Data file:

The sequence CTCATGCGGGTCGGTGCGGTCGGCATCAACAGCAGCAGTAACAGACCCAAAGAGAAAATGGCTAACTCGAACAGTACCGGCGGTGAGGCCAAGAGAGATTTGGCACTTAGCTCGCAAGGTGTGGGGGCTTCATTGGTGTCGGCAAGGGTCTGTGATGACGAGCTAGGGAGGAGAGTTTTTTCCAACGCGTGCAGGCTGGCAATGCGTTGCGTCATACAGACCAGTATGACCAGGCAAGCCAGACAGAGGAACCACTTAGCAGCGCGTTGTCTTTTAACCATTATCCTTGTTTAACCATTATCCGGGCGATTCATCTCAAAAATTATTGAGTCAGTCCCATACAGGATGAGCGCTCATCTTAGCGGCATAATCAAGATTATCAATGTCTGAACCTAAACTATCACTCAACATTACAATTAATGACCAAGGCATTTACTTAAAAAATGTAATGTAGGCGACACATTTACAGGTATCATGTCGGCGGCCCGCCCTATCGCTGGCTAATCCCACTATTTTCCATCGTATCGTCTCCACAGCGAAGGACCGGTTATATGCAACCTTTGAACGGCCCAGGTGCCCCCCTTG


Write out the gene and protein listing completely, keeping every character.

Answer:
The sequence CTCATGCGGGTCGGTGCGGTCGGCATCAACAGCAGCAGTAACAGACCCAAAGAGAAAATGGCTAACTCGAACAGTACCGGCGGTGAGGCCAAGAGAGATTTGGCACTTAGCTCGCAAGGTGTGGGGGCTTCATTGGTGTCGGCAAGGGTCTGTGATGACGAGCTAGGGAGGAGAGTTTTTTCCAACGCGTGCAGGCTGGCAATGCGTTGCGTCATACAGACCAGTATGACCAGGCAAGCCAGACAGAGGAACCACTTAGCAGCGCGTTGTCTTTTAACCATTATCCTTGTTTAACCATTATCCGGGCGATTCATCTCAAAAATTATTGAGTCAGTCCCATACAGGATGAGCGCTCATCTTAGCGGCATAATCAAGATTATCAATGTCTGAACCTAAACTATCACTCAACATTACAATTAATGACCAAGGCATTTACTTAAAAAATGTAATGTAGGCGACACATTTACAGGTATCATGTCGGCGGCCCGCCCTATCGCTGGCTAATCCCACTATTTTCCATCGTATCGTCTCCACAGCGAAGGACCGGTTATATGCAACCTTTGAACGGCCCAGGTGCCCCCCTTG